January 26th, 2011
30 Pieces of Prayer
from the churchyard of St. Giyorgis Church, Bahir Dar
I saw the big grin on his face, after he’d raised himself from receiving a blessing, from the purple robed, black turbanned priest.
Two elderly priests, quietly conversing, wrapped in faded white cloth, on a wooden bench, under some trees of shade; thier prayer sticks laying beside them.
The little old nun, bent over double, who came to pray by a sapling. Then hobbled away, her prayer stick as support. Her yellow turban, radiant as her devotion.
A young man, almost motionless, sitting on a log, his head raised towards the shrine, his eyes on the face of Jesus.
A white-bearded priest, attired completely in white, spotless white, down to a pair of white trainers. His prayer stick painted white also.
6am. Everyone wrapped in white on Christmas morning. Against the church walls and on the steps. Some reading their bibles, others bowing at the shrine. Gathered together in quiet meditation. A solitary candle burns in a central window.
A youth in red top and blue jeans, wheels his bicycle into the yard, props it up against the church steps, walks up them, crosses himself three times, then goes down on his knees to pray.
The young novice takes her arm, helping the elderly, slow-stepping nun across the courtyard, to her place of peace.
A little boy assists his grandmother as she seats herself on the church steps. He is watchful and attentive like a faithful servant.
Young man in a green and yellow tracksuit top, praying against the church. Placing his hands on the pale yellow walls.
Four white-clad worshippers, raise themselves from their log of contemplation, to recieve a blessing, from a favoured priest passing by.
An old man in a cream mackintosh, places his walking stick on the ground and begins to pray, placing his bony forehead on a massive church pillar.
A very tall man, topped by a red gold and green woolen hat, goes from wall to wall, paying homage in the same way. Hands upturned, arms raised, towards the cross on top of the church.
Two barefoot nuns, sitting on the threadbare grass. One, white turbanned in light green apparel. The other, dressed in white, a dark green turban on her head. They are facing away from the little gatherings; quietly fingering their prayer beads.
A young girl, maybe two years old, in a new white dress. Following her father in worship; a little bridesmaid for Christ.
I see them congregating in the shade, the elderly priests and nuns. Talking and giving of food. Everyone with a sack that is full, empty water bottles, and a walking stick. Sharing the pilgrimage towards peace: basking in the rest of destination shrine.
The youthful novice, massages the legs of the old priest, who sits with his back against a tree.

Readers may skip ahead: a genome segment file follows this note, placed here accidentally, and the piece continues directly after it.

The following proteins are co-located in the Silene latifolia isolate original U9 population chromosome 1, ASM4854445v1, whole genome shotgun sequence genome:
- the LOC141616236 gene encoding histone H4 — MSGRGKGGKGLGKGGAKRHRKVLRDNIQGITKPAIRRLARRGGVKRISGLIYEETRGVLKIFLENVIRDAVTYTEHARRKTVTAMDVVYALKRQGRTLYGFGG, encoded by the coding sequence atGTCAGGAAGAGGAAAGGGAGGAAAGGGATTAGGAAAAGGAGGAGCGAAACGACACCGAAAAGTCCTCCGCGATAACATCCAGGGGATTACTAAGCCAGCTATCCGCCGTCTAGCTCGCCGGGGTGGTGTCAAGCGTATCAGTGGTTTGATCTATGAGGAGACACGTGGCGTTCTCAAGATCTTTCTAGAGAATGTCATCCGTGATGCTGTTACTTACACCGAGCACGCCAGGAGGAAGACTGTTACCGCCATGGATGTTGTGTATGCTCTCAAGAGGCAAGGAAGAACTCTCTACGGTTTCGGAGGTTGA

The young man parks his bike, kisses a step of the church, then the feet of Jesus, then wheels his bike away.
The old nun, clothed and turbanned in yellow, bows to me, while I bow to her, wishing each other ”Selam”.
Buses, vans and a taxi in the churchyard. To return the pilgrims of yesterday, depositing new ones today.
A boy in red gold and green shorts, carrying a long stack of wood on his shoulders, manages to bow and cross himself, before continuing on his business.
A girl, around five years old with intricately plaited hair, leads her tiny brother, maybe two years of age, on their little adventure, throughout the churchyard. Their very own, enchanted communion with Amlak.
A youth group. The young men mainly in tee-shirts and jeans: the young women, their upper halves wrapped in white shawls, raise themselves from the benches, where they have been sitting in a shaded grove. Chanting together, they cross themselves and sit again. Then a young man, enveloped completely in white, cream sandles on his feet, leads them in song and prayer, then begins to preach a sermon.
The silver cross, swinging like an incense burner, from the neck of the elderly nun, as she bends over, to retrieve something from her bag.
Young woman in a bright green shawl, sits alone against a tree, overhung with dark green leaves. Reminding me, of the solitude of Saint Yared.
Here comes a man of some importance, radiant in red gold and green robes and a yellow turban. Attendants beside him, retinue behind. Ending this little procession, their is an old priest, tall, majestic, in a flowing black gown.
The original church of stone construction, centuries old. Ancient catalogue of prayer.
A man in a red woolen hat cleans the windows. Two women, brightly attired, sweep the steps of the church. They seem happy to perform these tasks.
Two women from the youth group. offer me bread and orange juice, then bow and return to the gathering.
The youth group stands in unison, hands upturned, arms raised, chanting a final thanks, to end their communion with Amlak.
©Natty Mark Samuels, 2011.